Thursday, October 3, 2013

The end of the night...John D. MacDonald

“The end of the night” is a completely messed up novel—though in the best of ways. It’s a noir novel written by a renowned detective mystery writer who sought to present us with his psycho-sociological analysis of the American society at the end of the Beat generation and the beginning of the Hippie generation. John D. Macdonald, the author of this beautiful novel, is one of those long forgotten novelist. Not only for being branded ‘a mystery pop writer’, but as well for publishing primarily in the ‘paperback’ format for most of his career.

John D., as his fans prefer calling, was a prolific writer. He launched his career in science fiction, but is best known as a prominent detective mystery writer. His Travis McGee series is his best remembered work.  However, in this novel—which he claimed his best ever—he had given leeway to his literary talent over the necessary plot crafting. He sacrificed the suspenseful ending (mandatory for every detective mystery) for the sake of character establishment and elated dramatization. He gave his social treatise priority and never regretted it.

This 1960 novel is prophetic of sorts and expositive as well. It captures the spirit of the upcoming decade, its romanticism, vanity and, of course, brutality. John D. excellently paints some of the liveliest characters ever written in fiction. As well, his message and warning is clear: clean-shaven, upright America has sores under its sleeves and worms under its skin.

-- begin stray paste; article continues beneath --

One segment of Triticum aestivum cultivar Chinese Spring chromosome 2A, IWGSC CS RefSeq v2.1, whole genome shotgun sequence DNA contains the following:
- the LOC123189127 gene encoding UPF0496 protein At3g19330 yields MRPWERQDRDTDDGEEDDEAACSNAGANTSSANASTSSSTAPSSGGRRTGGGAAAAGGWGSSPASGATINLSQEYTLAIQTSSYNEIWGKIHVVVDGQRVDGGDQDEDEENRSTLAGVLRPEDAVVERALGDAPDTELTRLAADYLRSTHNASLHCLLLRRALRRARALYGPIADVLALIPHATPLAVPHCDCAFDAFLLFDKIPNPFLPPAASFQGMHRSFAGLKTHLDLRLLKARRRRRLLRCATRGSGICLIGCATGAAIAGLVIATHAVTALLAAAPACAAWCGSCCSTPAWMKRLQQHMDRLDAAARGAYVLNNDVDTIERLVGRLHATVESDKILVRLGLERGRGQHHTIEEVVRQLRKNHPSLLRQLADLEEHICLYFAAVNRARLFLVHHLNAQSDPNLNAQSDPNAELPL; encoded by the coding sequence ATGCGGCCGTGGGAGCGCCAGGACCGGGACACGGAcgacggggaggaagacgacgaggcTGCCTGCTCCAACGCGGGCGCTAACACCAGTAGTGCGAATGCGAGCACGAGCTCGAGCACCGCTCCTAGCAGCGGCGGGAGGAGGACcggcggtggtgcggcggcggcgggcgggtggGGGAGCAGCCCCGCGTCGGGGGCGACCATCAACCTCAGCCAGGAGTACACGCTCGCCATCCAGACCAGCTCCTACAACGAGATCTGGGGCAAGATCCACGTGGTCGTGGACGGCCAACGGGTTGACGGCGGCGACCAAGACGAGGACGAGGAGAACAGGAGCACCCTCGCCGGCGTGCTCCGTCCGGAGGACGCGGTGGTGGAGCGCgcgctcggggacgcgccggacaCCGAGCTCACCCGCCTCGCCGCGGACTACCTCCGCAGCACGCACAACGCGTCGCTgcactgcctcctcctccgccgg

The novel tells of a notorious “Wolf Pack”: three men and a beautiful girl on a cross-country terror spree, a coast-to-coast rampage of theft, destruction, and murder; a good pretense for a detective mystery alright. Sorrowfully, there isn’t any. That’s why this novel was never met by John D.’s fans warmly. Perhaps, this was the novel’s weakest point: it was targeted at the completely wrong audience—John D.’s detective mystery readers. Clearly, the novel was better suited for readers of a completely different genre, more somber word carnivores…readers of Truman Capote or Harper Lee.

However, any reader of any genre is sure to enjoy reading this book. Reading is the joyous part indeed. I haven’t enjoyed more versatile prose for four years since Lolita by V. Nabokov.

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